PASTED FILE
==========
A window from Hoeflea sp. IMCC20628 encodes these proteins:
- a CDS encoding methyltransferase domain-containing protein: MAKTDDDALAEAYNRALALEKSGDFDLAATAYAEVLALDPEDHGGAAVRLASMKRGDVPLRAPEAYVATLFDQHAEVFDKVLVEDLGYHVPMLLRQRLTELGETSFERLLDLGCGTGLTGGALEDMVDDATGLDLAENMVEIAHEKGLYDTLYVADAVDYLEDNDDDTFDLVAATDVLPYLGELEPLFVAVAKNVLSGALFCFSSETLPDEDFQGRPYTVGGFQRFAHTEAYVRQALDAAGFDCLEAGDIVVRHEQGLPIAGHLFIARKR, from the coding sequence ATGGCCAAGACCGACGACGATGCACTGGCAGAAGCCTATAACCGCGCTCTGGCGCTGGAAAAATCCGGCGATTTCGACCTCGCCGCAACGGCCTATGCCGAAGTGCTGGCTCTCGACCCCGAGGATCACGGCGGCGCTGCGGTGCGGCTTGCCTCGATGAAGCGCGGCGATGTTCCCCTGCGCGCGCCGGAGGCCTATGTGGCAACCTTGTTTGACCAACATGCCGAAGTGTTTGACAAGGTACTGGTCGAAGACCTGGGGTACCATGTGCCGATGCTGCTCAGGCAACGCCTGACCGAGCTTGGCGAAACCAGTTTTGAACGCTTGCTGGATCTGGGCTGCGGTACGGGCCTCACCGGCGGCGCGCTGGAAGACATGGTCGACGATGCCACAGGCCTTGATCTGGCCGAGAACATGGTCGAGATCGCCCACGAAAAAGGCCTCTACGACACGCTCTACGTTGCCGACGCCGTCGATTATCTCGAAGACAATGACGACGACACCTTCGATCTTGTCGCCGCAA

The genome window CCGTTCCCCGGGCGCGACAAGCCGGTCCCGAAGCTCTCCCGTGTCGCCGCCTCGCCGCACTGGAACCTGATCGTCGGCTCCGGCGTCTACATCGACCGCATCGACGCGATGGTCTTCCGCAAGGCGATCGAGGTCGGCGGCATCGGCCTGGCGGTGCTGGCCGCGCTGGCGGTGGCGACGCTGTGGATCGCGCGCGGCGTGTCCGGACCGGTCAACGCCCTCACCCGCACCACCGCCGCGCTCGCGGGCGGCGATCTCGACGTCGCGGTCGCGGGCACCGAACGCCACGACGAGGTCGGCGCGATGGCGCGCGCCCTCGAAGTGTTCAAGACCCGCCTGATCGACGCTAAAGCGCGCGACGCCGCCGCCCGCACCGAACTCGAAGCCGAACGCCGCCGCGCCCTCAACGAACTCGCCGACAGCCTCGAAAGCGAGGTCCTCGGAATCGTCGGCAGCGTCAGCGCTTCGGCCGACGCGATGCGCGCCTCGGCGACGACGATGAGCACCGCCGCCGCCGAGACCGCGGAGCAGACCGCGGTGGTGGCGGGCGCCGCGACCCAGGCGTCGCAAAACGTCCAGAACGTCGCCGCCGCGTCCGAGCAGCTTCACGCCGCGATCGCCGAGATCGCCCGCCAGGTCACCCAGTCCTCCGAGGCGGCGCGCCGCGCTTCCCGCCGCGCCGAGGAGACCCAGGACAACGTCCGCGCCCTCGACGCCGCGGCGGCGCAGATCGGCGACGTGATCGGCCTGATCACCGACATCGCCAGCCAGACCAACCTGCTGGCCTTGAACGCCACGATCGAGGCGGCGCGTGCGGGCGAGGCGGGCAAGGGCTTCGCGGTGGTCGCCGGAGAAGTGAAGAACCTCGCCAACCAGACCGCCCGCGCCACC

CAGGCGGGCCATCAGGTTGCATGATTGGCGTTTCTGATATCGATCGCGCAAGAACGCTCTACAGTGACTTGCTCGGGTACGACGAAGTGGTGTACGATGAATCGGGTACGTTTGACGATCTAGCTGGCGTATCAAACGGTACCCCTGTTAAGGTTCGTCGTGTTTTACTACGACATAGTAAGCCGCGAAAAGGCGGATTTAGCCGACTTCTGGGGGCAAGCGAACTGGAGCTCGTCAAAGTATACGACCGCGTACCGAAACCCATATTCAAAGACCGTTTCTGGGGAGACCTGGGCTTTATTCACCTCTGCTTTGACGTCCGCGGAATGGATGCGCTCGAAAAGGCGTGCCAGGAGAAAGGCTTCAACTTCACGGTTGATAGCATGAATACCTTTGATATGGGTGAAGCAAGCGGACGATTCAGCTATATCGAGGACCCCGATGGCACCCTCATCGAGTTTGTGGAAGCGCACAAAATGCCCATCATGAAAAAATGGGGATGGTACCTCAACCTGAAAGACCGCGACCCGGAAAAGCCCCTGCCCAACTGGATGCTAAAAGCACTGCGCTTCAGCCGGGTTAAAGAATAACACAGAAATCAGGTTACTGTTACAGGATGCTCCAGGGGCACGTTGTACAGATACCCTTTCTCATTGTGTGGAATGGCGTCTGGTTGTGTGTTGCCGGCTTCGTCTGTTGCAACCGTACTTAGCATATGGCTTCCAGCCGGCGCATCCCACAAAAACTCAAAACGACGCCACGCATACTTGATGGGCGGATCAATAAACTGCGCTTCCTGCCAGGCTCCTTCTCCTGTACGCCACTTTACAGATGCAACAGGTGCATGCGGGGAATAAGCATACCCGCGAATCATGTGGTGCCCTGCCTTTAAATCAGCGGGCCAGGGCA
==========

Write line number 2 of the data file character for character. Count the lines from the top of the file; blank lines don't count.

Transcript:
- a CDS encoding methyltransferase domain-containing protein: MAKTDDDALAEAYNRALALEKSGDFDLAATAYAEVLALDPEDHGGAAVRLASMKRGDVPLRAPEAYVATLFDQHAEVFDKVLVEDLGYHVPMLLRQRLTELGETSFERLLDLGCGTGLTGGALEDMVDDATGLDLAENMVEIAHEKGLYDTLYVADAVDYLEDNDDDTFDLVAATDVLPYLGELEPLFVAVAKNVLSGALFCFSSETLPDEDFQGRPYTVGGFQRFAHTEAYVRQALDAAGFDCLEAGDIVVRHEQGLPIAGHLFIARKR, from the coding sequence ATGGCCAAGACCGACGACGATGCACTGGCAGAAGCCTATAACCGCGCTCTGGCGCTGGAAAAATCCGGCGATTTCGACCTCGCCGCAACGGCCTATGCCGAAGTGCTGGCTCTCGACCCCGAGGATCACGGCGGCGCTGCGGTGCGGCTTGCCTCGATGAAGCGCGGCGATGTTCCCCTGCGCGCGCCGGAGGCCTATGTGGCAACCTTGTTTGACCAACATGCCGAAGTGTTTGACAAGGTACTGGTCGAAGACCTGGGGTACCATGTGCCGATGCTGCTCAGGCAACGCCTGACCGAGCTTGGCGAAACCAGTTTTGAACGCTTGCTGGATCTGGGCTGCGGTACGGGCCTCACCGGCGGCGCGCTGGAAGACATGGTCGACGATGCCACAGGCCTTGATCTGGCCGAGAACATGGTCGAGATCGCCCACGAAAAAGGCCTCTACGACACGCTCTACGTTGCCGACGCCGTCGATTATCTCGAAGACAATGACGACGACACCTTCGATCTTGTCGCCGCAA